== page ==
Congratulations to Kevin Ortiz-Ceballos, the first student from the University of Puerto Rico (UPR) to attend Harvard University’s doctoral astronomy program! Mr. Ortiz-Ceballos earned his B.S. in Physics at UPR Río Piedras and is an Astronomy Researcher with the Planetary Habitability Laboratory at UPR at Arecibo. He led an Arecibo Observatory observation campaign to study the interstellar comet 2I/Borisov.
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María Teresa Velázquez Rodríguez
Congratulations to María Teresa Velázquez Rodríguez, former AO summer high school student, who was accepted into Harvard University for her undergraduate studies focused in astrophysics! Her work at Arecibo focused on collecting data about the Saharan Air Layer for the Arecibo Observatory’s new CARLA facility.
Recent and Upcoming Events
URSI Rome Meeting Aug 28th - Sept 4th
The Union Radio-Scientifique Internationale General Assembly and Scientific Symposium (GASS) Meeting will be held in Rome with online participation and presentations. Be on the lookout for talks from seven AO scientists during the “Radio Astronomy” and “Waves in Plasmas” sessions!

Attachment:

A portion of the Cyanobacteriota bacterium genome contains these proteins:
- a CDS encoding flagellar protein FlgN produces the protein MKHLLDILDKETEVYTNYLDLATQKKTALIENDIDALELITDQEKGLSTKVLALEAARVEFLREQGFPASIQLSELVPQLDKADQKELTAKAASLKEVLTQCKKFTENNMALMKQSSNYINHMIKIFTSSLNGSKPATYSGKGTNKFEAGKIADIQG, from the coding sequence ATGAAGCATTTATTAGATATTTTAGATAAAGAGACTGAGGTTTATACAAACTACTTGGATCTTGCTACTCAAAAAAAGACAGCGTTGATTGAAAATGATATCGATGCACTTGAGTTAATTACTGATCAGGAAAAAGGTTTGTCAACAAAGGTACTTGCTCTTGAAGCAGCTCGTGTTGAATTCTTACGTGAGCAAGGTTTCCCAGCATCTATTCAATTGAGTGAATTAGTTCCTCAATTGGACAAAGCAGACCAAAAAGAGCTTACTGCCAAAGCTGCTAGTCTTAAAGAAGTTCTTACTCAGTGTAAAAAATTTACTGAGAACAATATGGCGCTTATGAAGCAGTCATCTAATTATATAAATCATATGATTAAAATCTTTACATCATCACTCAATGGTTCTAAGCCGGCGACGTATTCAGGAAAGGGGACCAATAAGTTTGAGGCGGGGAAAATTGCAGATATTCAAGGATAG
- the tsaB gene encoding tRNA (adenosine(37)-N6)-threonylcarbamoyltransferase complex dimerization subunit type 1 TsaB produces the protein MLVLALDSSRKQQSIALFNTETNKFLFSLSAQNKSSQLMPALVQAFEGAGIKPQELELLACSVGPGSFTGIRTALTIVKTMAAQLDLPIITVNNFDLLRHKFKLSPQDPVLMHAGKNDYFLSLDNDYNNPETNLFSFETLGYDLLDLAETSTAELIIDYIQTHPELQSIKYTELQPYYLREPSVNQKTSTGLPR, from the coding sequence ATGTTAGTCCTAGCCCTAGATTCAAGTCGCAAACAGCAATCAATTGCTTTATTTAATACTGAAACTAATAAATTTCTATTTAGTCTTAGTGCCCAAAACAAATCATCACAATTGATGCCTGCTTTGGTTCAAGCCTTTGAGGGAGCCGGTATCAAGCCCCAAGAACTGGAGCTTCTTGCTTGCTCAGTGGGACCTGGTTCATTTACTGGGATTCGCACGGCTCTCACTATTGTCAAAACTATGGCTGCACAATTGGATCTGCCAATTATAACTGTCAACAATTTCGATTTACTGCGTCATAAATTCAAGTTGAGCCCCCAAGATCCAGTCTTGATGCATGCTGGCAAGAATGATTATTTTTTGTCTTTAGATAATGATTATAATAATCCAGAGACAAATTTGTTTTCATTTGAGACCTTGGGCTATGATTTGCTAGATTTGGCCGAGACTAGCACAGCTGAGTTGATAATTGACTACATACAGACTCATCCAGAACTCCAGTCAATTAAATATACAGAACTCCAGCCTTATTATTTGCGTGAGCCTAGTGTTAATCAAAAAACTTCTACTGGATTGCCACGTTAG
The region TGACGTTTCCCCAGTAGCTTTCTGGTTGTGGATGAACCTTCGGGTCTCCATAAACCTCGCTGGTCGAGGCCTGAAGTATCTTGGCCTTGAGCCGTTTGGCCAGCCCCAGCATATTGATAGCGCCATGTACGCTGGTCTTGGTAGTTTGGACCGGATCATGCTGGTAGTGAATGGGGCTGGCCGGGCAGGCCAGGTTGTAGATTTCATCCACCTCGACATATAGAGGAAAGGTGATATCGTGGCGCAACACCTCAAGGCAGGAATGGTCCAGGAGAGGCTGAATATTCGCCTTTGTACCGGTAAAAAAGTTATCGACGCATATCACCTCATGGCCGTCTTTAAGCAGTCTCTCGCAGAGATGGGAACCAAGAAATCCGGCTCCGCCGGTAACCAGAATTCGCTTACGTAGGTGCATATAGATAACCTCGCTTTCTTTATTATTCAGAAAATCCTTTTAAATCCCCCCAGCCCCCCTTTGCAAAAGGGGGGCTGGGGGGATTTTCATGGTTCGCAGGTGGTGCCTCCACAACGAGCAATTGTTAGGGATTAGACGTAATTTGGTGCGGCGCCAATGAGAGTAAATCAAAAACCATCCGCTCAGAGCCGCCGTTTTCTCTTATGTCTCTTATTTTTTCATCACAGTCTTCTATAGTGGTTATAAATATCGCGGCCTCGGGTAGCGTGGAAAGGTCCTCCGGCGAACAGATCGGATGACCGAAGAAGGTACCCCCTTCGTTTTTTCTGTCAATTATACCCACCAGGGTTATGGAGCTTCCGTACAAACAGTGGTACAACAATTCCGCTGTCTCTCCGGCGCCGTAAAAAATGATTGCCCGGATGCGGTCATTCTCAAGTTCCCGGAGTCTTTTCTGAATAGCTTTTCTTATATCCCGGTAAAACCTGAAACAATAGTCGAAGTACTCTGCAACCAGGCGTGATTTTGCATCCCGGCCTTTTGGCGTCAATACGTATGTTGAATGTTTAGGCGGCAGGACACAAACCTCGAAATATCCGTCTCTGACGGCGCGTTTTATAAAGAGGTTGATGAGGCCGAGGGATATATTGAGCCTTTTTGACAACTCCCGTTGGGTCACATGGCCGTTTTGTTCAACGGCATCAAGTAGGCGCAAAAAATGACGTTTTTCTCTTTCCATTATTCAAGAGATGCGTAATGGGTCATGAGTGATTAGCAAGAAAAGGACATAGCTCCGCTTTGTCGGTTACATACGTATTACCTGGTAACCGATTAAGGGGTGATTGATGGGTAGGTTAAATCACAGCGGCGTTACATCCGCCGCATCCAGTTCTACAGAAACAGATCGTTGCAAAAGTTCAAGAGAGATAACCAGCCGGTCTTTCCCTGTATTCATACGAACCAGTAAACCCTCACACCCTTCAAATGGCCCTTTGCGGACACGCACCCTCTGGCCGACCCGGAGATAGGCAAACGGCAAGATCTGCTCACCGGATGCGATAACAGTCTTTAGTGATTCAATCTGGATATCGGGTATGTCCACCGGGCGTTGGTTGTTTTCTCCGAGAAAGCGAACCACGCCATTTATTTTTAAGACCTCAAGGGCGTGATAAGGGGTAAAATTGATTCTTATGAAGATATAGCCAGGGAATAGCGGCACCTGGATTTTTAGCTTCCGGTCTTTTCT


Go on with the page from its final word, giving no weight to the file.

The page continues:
NSF Arecibo Observatory Options Workshop
Throughout the month of June, current AO scientists and staff joined with former AO personnel and other cross-disciplinary scientific experts to interactively “explore novel ideas for future scientific, educational and cultural activities with the Arecibo Observatory.” AO thanks the NSF for hosting this productive workshop series to facilitate discussion and ideas for the future of the Arecibo Observatory.
Keck Institute for Space Sciences (KISS) Workshops
AO scientists and other radar experts participated in a two-part KISS workshop titled “The Next Generation Ground-Based Planetary Radar” in June 2020 and May 2021. We thank the organizers for hosting these workshops and their support and dedication for establishing the future of planetary radar. In particular, AO extends their thanks to Michele Judd, Janet Seid, Kathleen Alva and Iryna Chatila, as well as the Team Leads Katherine de Kleer, Joe Lazio and Vikram Ravi.